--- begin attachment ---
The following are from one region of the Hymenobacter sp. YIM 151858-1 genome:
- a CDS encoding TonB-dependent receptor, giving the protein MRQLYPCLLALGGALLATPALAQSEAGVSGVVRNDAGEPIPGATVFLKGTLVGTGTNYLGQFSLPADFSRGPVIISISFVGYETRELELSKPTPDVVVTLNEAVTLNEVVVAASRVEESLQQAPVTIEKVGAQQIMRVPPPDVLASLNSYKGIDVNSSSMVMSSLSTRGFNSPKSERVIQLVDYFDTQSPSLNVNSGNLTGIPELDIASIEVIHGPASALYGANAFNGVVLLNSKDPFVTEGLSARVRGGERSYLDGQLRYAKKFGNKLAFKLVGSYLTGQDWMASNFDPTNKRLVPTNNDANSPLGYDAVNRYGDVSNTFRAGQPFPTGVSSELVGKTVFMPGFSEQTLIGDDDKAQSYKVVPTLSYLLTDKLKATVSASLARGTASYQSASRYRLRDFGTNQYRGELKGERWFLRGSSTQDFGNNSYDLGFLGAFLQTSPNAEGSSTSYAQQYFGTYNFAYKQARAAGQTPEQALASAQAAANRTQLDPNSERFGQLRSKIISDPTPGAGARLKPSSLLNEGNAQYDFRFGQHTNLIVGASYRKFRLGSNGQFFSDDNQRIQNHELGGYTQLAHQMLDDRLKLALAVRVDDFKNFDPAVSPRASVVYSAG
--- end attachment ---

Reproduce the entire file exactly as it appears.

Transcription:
The following are from one region of the Hymenobacter sp. YIM 151858-1 genome:
- a CDS encoding TonB-dependent receptor, giving the protein MRQLYPCLLALGGALLATPALAQSEAGVSGVVRNDAGEPIPGATVFLKGTLVGTGTNYLGQFSLPADFSRGPVIISISFVGYETRELELSKPTPDVVVTLNEAVTLNEVVVAASRVEESLQQAPVTIEKVGAQQIMRVPPPDVLASLNSYKGIDVNSSSMVMSSLSTRGFNSPKSERVIQLVDYFDTQSPSLNVNSGNLTGIPELDIASIEVIHGPASALYGANAFNGVVLLNSKDPFVTEGLSARVRGGERSYLDGQLRYAKKFGNKLAFKLVGSYLTGQDWMASNFDPTNKRLVPTNNDANSPLGYDAVNRYGDVSNTFRAGQPFPTGVSSELVGKTVFMPGFSEQTLIGDDDKAQSYKVVPTLSYLLTDKLKATVSASLARGTASYQSASRYRLRDFGTNQYRGELKGERWFLRGSSTQDFGNNSYDLGFLGAFLQTSPNAEGSSTSYAQQYFGTYNFAYKQARAAGQTPEQALASAQAAANRTQLDPNSERFGQLRSKIISDPTPGAGARLKPSSLLNEGNAQYDFRFGQHTNLIVGASYRKFRLGSNGQFFSDDNQRIQNHELGGYTQLAHQMLDDRLKLALAVRVDDFKNFDPAVSPRASVVYSAG